Auto Service World
News   July 2, 2002   by Auto Service World

Automotive Aftermarket Expresses Concerns to Industry Minister

A committee of automotive aftermarket executives expressed its concern over human resource issues, regulations and cross-border issues at an automotive industry stakeholders meeting with Industry Minister Allan Rock Friday.
At the Canadian Forum on Automotive Innovation and Investment meeting, aftermarket representatives included Automotive Industries Association of Canada president Ray Datt and several association members, including: Robert Blair of Carquest Canada Ltd. and the AIA chair of the Government Relations Committee, Dennis DesRosiers of DesRosiers Automotive Consultants, Don Hockin of Ultrafit Exhaust Systems, Owen MacManamon of Pennzoil-Quaker State Canada, Ezer Mevorach of Mevotech Inc., Rick Miller of ERI Engine Rebuilders Inc., and John Vanstone of Specialty Sales & Marketing.
Industry Minister Allan Rock hosted the meeting that included a diverse group of Canadian automotive industry stakeholders to discuss how innovation can be applied to strengthen the auto sector’s global competitiveness and create new opportunities for growth. Ontario Minister of Enterprise, Opportunity and Innovation, James Flaherty also attended the meeting. The two agreed to work toward an integrated approach to strengthen the Canadian automotive industry.
“We made great strides at the meeting in terms of aftermarket visibility with the government,” says Datt. “The contributions of the aftermarket to the Canadian economy were recognized and the government is looking to the aftermarket to make suggestions to address auto sector challenges in relation to skills, harmonization of regulations, attracting investment and re-investment to Canada and infrastructure, and border issues.”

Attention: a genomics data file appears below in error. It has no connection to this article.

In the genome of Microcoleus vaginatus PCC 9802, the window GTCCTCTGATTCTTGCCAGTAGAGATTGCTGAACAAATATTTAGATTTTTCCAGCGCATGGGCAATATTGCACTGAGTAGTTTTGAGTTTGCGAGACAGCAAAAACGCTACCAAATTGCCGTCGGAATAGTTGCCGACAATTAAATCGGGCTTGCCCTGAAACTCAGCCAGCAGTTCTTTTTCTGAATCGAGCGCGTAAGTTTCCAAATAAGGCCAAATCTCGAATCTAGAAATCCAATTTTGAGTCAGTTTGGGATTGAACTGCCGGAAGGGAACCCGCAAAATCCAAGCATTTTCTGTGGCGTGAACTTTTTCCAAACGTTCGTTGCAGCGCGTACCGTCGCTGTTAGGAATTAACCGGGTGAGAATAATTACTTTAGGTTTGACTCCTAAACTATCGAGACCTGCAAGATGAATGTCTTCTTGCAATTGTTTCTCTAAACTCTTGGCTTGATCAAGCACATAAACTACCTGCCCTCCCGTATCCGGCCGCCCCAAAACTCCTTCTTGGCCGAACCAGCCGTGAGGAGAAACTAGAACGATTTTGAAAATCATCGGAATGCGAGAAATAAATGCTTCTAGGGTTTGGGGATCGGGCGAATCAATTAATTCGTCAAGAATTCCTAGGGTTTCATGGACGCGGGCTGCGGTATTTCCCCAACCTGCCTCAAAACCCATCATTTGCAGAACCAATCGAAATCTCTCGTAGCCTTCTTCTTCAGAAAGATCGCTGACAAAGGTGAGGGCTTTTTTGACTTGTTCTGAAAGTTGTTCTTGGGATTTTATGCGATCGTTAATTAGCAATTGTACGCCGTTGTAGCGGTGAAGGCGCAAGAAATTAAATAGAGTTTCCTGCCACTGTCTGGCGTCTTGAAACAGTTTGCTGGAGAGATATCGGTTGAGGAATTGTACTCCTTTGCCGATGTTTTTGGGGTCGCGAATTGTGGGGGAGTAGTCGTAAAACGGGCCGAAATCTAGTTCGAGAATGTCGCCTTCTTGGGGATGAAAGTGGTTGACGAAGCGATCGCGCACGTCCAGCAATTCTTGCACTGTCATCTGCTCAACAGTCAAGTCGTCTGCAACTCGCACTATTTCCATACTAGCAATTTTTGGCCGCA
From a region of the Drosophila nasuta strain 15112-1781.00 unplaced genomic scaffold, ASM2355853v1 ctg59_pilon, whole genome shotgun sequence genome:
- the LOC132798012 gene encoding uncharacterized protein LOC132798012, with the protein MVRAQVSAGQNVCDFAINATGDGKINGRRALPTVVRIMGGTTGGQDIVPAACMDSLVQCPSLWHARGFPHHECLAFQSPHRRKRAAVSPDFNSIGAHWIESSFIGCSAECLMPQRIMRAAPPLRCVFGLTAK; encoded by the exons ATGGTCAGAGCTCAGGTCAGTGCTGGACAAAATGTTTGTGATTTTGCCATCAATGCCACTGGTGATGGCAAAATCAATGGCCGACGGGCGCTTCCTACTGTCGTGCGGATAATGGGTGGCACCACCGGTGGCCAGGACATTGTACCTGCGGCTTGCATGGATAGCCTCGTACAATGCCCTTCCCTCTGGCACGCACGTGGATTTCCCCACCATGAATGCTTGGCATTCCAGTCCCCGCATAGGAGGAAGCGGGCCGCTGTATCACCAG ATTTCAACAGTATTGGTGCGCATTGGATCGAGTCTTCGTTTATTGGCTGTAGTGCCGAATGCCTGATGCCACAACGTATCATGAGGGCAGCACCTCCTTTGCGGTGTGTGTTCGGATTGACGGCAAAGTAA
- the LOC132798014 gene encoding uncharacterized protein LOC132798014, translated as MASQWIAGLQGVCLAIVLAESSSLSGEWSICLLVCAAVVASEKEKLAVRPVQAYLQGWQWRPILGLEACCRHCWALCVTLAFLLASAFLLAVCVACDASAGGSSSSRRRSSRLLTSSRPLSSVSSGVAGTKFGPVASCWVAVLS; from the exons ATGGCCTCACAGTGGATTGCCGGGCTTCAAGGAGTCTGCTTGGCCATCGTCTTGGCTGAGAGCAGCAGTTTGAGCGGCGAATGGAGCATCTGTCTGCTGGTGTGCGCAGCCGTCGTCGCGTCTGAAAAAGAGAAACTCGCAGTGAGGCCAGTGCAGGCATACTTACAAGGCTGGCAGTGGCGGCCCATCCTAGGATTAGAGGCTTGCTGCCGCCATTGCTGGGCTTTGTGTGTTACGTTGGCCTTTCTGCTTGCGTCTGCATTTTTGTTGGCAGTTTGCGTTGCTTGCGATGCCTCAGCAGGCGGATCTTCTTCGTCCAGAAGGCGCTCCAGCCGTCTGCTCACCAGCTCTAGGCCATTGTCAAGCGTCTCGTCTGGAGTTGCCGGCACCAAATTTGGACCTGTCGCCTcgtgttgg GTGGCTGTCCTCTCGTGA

At the meeting, the association identified the priority issues for the aftermarket that it is working to solve.

Human Resource Shortage
In the next few years, it is estimated that 50% of automotive service technicians will begin to retire; the industry and HRDC predict that there will be a growing shortage of skilled automotive technicians.
Joint industry-government studies have lead to a series of recommendations in four main areas (attracting new entrants, skills gaps, apprenticeship training, and industry image) to address the human resource shortage issues facing the industry. The industry has acted on a number of these key initiatives and continues to work with federal government agencies and departments.
AIA is pleased to see that the federal government recently released new immigration rules that should make it easier for skilled workers to enter the country, the aftermarket will work with government to ensure that automotive skill trades will be well-represented in those groups.
The federal government introduced tool tax deductions for automotive service apprentices in the December 2001 Federal budget and the industry association is encouraging the government to expand the tool tax deduction to include all automotive service technicians.

Future of the Independent Installer
The independent installer represents the core market for the traditional aftermarket. The independent installer has weaknesses in enhanced skills/training, lack of access to capital, and lack of critical mass. AIA in conjunction with a number of other automotive associations has begun to address these issues.

Wholesaler Succession/Rationalization